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  Classical Editor Rob Barnett    


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Constant LAMBERT (1905–1951)
Romeo and Juliet - Ballet in Two Tableaux (1924/5) [29'51]
First Tableau
1 Rondino The dancers arrive late for class [2:02]
2 Gavotte and Trio - Women’s dance [2:14]
3 Scherzetto - Men’s dance [1:43]
4 Siciliana - The professor teaches a pas de deux [2:58]
5 Sonatina - The lovers are separated [2:29]
Second Tableau
6 Entr’acte - The stage is prepared [1:36]
7 Sinfonia - Romeo and Juliet meet at the ball [2:50]
8 Alla Marcia - The nurse and the servant [1:49]
9 Toccata - The duel between Romeo and Tybalt [2:35]
10 Musette - The balcony scene [2:29]
11 Burlesca - Paris enters, searching for Juliet [1:26]
12 Adagietto - The death of Juliet [1:54]
13 Finale: Presto -The curtain falls [3:21]
Elegiac Blues - In memory of Florence Mills (1927, orch. 1928) [2:54]
Piano Concerto for piano solo, two trumpets, strings and timpani (1924) [17:07]
(Allegro risoluto [2:56] —Presto [4:03] —Andante [5:14] —Allegro [4:53])
The Bird Actors Overture (1925, rev. 1927) [3:18]
Prize Fight: Ballet in One Act (1924, rev. 1927) [9:12]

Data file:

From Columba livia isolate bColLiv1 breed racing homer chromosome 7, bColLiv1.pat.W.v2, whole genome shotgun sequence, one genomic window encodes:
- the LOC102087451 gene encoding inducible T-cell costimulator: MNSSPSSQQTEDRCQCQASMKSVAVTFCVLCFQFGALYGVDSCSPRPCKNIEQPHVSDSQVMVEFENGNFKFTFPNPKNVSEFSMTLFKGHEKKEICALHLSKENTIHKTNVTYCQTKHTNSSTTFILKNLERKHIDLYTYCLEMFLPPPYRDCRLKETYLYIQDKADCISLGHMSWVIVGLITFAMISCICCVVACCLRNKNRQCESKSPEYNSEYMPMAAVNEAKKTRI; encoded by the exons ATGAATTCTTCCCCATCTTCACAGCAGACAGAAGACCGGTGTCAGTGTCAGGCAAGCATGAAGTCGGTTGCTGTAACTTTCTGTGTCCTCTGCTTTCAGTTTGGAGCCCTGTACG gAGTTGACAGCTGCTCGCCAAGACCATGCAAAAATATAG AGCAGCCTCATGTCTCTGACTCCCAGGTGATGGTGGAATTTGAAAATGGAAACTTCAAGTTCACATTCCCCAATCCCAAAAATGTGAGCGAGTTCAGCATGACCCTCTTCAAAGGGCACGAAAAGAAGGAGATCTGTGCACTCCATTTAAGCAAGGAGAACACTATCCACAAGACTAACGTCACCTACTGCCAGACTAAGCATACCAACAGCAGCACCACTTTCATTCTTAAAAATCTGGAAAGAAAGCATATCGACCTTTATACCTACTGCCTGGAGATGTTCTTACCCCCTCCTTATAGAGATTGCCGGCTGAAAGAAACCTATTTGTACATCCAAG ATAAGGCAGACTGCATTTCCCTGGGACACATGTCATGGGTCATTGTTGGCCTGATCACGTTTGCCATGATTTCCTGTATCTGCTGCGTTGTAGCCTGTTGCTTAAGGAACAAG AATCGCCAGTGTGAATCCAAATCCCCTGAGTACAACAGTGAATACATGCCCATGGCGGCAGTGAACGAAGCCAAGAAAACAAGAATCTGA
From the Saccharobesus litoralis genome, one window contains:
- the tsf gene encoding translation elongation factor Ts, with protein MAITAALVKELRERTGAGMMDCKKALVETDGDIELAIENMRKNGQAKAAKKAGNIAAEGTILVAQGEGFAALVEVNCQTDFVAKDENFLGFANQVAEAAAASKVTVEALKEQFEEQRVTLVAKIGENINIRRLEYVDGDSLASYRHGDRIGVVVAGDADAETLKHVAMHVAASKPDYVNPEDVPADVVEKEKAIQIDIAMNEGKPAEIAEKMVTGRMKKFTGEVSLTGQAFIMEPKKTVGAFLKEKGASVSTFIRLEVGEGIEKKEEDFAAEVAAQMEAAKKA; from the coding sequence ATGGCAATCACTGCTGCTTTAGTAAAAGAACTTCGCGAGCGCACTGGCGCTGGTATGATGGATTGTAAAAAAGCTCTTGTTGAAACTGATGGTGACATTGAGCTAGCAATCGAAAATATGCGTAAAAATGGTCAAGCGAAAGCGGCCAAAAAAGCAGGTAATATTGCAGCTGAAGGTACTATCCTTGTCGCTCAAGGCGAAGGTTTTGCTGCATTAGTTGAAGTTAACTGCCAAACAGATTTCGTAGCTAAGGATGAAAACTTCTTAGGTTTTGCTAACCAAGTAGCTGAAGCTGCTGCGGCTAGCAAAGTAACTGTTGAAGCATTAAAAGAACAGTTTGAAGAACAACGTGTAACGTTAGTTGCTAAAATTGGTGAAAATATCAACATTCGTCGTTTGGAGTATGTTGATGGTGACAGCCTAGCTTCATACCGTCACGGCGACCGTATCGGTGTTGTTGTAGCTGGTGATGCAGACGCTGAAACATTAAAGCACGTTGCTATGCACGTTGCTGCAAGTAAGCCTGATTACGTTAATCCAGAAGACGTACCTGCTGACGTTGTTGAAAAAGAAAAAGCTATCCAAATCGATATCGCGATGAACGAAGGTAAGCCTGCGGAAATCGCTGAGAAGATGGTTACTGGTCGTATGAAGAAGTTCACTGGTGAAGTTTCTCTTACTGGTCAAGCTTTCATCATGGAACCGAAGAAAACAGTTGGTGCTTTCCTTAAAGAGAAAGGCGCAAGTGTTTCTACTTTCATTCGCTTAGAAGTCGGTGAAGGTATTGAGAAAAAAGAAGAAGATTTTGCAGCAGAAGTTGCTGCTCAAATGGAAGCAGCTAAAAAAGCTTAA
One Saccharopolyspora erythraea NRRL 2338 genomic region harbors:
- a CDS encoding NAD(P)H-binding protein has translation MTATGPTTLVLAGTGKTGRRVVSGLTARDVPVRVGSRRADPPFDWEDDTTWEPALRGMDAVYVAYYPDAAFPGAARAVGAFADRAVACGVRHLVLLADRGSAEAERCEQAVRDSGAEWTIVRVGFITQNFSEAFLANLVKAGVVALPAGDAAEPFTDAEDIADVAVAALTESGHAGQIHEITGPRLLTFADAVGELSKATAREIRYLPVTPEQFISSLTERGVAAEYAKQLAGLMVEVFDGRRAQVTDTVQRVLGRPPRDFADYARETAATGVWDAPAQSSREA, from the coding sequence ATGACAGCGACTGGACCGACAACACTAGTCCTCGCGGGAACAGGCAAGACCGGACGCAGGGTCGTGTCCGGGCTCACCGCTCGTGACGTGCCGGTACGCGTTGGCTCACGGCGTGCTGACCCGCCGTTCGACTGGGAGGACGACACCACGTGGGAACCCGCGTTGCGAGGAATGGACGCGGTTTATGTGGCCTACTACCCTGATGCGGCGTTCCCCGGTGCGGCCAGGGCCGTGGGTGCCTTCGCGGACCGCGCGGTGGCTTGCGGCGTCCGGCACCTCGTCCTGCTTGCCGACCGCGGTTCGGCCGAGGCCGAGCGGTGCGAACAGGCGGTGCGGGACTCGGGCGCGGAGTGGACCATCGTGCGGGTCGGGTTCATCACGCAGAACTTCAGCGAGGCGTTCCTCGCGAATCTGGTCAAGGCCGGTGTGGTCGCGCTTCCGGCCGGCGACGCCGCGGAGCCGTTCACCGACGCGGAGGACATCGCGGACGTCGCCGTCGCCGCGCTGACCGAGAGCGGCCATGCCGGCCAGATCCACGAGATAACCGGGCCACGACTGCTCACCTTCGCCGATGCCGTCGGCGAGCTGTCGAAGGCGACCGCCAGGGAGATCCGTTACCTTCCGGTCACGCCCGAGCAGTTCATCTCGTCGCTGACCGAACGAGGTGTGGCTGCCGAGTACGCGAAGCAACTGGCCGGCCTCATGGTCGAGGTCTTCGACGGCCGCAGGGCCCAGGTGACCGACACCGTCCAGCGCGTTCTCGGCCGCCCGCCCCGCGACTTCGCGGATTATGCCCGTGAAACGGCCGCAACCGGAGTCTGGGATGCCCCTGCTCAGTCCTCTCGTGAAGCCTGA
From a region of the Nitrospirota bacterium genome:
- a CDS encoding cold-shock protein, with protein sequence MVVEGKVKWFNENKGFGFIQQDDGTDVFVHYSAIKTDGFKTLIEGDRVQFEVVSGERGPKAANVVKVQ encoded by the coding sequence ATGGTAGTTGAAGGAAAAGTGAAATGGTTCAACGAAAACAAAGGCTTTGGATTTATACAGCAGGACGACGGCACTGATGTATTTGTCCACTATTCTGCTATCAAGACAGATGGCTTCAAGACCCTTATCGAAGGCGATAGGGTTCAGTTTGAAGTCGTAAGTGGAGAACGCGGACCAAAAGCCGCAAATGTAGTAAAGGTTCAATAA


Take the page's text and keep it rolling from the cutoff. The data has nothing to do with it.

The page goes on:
Jonathan Plowright (piano)
English Northern Philharmonia/David Lloyd-Jones
rec. Clothworkers’ Hall, University of Leeds, 19-20 Dec 2004. DDD
HYPERION CDA67545 [62:52]

 

This is David Lloyd-Jones’s fourth Lambert CD for Hyperion. I hope that it is not the last although the Lambert catalogue is not large.

Right from the start of this disc the artists communicate Lambert's characteristic blend of touching poetry and jazzy exuberance. Conductor and orchestra fully capture the brilliance of the Romeo and Juliet score which was written for Diaghilev. Lambert was in fact one of only two British composers who had Diaghilev productions: the other was Lord Berners.

The playing is spot-on at all times. This is very much to the point in the thunderous jazzy Sonatina of Romeo and Juliet which rattles with jazzy echoes of Lambert’s Rio Grande. The Sinfonia (tr. 7) has all the expansive grandeur of Lambert’s Horoscope ballet score. This contrasts with a Stravinskian Alla Marcia (tr. 8) and that strongly neo-classical approach also surfaces in the finale (tr. 13). The Toccata (tr. 9) also carries occasional pre-echoes of Moeran’s 1944 Serenade and of Lambert’s own Music for Orchestra (1927). In the Adagietto (tr. 12) The Death of Juliet is portrayed through plaintive slow motion for strings. There is no sobbing; all is bleakly understated in a manner familiar from Roy Harris. The score has no pretensions to the exalted emotionalism of Prokofiev in his Romeo and Juliet. It si nevertheless a better than interesting score and it is not without emotional content even if it is in water-colour tints.

The Elegiac Blues was written in memory of Florence Mills whose Dover Street to Dixie revue was seen by Lambert with his friend the pianist Angus Morrison at least four times. The piece is fleetingly brief - like a Liadov tone poem - and wears a slow and sour jazz age smile. It’s notable amongst other things for its Delian fanfare à la Appalachia - not a shred of vainglory ... just a melancholy gesture.